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Banking crisis triggers $977M for short sellers!

Banking crisis triggers $977M for short sellers

In 2024, short sellers targeting a key regional bank ETF in the United States have made a significant profit of $977 million on paper, according to data from Ortex, a prominent analytics firm.

This substantial gain is a direct result of the troubles faced by New York Community Bancorp (NYCB), which has had a domino effect on the broader banking industry. NYCB's struggle with the commercial real estate (CRE) market has been a key factor in unsettling investors, fueling apprehensions about the overall health and stability of the banking sector.

The CRE market's instability has been a major concern for the financial industry, particularly in light of NYCB's exposure. Robert Riva, a real estate expert at Cole Schotz, a corporate law firm, emphasized the widespread nature of this issue.

He pointed out that the risks associated with CRE exposure are not confined to a single institution or a repeat of past mistakes like those of Lehman Brothers; rather, it is a pervasive issue affecting banks across the board. Riva's comments reflect the growing anxiety within the financial sector about the potential impacts of CRE market fluctuations on various banking institutions.

The decline in the SPDR S&P Regional Banking ETF, which tracks regional banks, has been particularly beneficial for short sellers. The fund has seen a drop of 9.2% this year, allowing short sellers, who profit from falling stock prices by selling borrowed securities and aiming to repurchase them at lower prices, to capitalize on this downturn.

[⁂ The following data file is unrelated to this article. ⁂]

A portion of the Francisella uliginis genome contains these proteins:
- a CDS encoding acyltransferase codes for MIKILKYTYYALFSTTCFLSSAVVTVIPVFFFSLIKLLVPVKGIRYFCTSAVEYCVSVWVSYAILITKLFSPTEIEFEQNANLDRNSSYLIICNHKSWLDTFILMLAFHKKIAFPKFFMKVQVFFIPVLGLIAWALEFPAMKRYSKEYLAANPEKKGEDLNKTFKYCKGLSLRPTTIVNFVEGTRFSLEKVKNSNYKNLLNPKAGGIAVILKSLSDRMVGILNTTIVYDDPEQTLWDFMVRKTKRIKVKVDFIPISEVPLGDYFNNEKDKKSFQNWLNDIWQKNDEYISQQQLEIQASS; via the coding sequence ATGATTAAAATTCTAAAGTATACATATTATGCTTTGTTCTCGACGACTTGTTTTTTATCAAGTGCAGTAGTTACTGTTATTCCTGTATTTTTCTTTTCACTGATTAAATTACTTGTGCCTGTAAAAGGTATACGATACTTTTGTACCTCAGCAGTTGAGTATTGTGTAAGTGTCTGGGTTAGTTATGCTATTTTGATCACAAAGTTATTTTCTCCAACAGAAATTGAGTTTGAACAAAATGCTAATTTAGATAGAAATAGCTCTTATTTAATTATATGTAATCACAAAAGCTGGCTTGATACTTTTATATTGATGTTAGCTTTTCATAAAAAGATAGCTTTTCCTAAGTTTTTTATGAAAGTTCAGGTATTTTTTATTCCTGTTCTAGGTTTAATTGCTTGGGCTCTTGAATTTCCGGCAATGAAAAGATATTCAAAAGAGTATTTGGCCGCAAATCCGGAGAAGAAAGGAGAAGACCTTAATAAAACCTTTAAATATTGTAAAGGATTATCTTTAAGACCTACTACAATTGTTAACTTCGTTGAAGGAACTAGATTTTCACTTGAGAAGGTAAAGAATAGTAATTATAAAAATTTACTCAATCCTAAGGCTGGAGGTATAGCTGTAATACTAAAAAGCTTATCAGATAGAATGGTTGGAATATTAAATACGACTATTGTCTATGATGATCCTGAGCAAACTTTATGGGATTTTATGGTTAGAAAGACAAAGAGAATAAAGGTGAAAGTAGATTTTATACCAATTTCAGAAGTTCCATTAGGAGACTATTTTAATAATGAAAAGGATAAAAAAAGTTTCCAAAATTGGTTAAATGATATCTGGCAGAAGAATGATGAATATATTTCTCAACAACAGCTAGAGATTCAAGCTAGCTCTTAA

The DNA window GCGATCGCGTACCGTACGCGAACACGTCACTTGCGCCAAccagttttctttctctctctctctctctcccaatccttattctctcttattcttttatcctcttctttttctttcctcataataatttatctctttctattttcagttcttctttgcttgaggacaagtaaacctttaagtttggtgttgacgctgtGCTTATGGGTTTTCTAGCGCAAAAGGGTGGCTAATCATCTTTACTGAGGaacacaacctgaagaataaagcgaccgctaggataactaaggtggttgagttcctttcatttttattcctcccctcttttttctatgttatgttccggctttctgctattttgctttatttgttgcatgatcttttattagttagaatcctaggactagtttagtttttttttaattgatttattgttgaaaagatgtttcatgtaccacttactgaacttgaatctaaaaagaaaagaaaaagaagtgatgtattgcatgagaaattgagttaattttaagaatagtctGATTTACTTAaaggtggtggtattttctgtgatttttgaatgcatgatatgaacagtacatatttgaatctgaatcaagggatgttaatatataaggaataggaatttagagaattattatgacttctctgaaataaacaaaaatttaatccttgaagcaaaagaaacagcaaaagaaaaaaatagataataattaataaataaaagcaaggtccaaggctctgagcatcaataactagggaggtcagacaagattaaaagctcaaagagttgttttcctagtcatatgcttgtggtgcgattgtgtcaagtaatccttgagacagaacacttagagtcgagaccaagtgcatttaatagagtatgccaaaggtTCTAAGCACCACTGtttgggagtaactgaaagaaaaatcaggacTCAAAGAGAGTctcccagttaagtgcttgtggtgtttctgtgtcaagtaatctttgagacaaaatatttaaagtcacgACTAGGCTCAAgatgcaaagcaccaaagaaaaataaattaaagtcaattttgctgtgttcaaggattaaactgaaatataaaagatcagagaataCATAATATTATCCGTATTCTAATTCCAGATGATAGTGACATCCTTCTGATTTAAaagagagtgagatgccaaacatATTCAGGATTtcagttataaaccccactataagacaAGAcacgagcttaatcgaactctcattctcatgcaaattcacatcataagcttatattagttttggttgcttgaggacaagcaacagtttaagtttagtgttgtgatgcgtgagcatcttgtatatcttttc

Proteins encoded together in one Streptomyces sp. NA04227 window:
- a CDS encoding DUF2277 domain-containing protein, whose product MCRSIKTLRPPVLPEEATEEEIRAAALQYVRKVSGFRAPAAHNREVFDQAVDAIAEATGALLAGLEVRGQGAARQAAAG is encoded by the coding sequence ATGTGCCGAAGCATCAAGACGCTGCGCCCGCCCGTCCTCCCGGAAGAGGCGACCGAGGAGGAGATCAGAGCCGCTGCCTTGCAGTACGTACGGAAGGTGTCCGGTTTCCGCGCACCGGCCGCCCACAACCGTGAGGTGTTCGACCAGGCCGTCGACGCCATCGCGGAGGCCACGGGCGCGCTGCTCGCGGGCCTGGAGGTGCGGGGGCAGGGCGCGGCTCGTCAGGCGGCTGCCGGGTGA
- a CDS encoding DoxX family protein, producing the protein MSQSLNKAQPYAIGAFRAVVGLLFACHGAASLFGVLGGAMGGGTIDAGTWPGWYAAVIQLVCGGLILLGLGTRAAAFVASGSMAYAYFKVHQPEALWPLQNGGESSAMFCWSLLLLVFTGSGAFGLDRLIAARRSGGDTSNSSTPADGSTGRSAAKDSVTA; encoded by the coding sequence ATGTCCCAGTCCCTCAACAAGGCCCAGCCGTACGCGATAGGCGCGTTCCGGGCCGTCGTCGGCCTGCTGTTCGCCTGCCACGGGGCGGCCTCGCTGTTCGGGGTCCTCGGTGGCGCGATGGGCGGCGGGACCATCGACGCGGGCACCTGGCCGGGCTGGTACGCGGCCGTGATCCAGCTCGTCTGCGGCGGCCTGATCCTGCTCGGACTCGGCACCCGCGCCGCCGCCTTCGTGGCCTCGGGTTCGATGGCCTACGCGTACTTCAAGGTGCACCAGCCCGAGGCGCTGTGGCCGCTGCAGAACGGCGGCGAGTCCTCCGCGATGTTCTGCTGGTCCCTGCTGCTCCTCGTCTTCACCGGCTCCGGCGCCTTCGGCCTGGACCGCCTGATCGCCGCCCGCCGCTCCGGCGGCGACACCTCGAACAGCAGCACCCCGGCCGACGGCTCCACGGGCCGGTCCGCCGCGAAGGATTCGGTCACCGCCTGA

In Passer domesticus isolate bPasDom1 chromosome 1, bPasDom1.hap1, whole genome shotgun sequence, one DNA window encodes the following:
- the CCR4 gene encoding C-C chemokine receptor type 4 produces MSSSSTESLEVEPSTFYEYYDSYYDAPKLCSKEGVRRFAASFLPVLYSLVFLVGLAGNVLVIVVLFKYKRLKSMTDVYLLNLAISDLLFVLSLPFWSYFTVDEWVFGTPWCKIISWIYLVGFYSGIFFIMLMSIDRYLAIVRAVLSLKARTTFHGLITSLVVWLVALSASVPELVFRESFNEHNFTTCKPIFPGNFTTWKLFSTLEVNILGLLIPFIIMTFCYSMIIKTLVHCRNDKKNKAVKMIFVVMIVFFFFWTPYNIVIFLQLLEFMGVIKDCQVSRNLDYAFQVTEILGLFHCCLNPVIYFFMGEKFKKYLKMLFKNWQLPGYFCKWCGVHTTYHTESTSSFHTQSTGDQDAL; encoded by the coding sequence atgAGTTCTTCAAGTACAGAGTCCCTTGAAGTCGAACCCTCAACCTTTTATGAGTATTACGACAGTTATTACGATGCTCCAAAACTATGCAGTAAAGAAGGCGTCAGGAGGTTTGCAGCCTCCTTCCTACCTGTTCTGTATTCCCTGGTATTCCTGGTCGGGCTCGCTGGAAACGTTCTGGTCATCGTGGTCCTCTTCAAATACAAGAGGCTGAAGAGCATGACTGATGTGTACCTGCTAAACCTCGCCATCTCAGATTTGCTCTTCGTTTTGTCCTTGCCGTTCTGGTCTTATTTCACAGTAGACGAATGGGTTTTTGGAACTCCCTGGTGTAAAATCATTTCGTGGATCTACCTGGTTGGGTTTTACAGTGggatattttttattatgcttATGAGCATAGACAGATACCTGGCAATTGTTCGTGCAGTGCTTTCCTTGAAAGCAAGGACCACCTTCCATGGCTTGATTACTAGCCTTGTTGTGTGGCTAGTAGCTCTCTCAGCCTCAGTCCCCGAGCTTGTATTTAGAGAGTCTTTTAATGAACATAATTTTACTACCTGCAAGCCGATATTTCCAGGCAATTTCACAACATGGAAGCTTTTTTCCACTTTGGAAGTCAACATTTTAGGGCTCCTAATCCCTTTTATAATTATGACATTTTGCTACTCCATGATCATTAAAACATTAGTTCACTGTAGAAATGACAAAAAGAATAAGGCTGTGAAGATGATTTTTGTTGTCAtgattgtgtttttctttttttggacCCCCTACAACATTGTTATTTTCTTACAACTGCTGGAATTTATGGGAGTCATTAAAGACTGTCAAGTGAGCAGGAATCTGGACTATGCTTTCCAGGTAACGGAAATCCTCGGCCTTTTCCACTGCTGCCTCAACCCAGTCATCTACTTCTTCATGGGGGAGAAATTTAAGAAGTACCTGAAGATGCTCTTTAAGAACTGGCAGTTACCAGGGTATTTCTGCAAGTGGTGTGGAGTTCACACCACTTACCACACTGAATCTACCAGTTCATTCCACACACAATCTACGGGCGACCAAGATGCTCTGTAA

ETFs, by their nature, are investment vehicles that track a range of assets, including stocks, commodities, and bonds, functioning in a manner similar to index funds.

Short sellers have also targeted another banking industry-related ETF, the Invesco KBW Regional Banking ETF. Those betting against this particular fund have amassed paper profits of $663 million, highlighting the extent of the bearish sentiment in the sector.

Among the stocks within these ETFs, Bank of Hawaii Corp, Axos Financial, and Columbia Financial have been prime targets for short sellers. As of the start of March, the short interest in these companies, as a percentage of their freely tradable shares, stood at significant levels: 15.98% for Bank of Hawaii Corp, 11.73% for Axos Financial, and 9.38% for Columbia Financial.

These banks are notably involved in the CRE market, with a particular focus on multi-family properties, which are apartment buildings comprising more than four units. In the previous year, such loans made up a considerable portion of their lending activities, accounting for 27%, 32%, and 48% of their total loan books, respectively.

The banks in question did not provide immediate comments regarding these developments.

Brian Graham, the co-founder of Klaros Group, a consultancy and investment firm specializing in financial services, highlighted the significance of multi-family loans in the banking sector. He noted that this segment is a critical area of focus for nearly all banks in the country, underscoring its pivotal role in the financial industry.

NYCB's loan portfolio also had a heavy emphasis on multi-family loans, which constituted 44% of its lending as of the end of the previous year.

The bank's stock has experienced a dramatic decline of 65% this year, leading to short sellers earning $145 million in paper profits, as indicated by data from Ortex. This scenario underscores the heightened volatility and risk in the banking sector, particularly in segments heavily invested in CRE. Source: Reuters.



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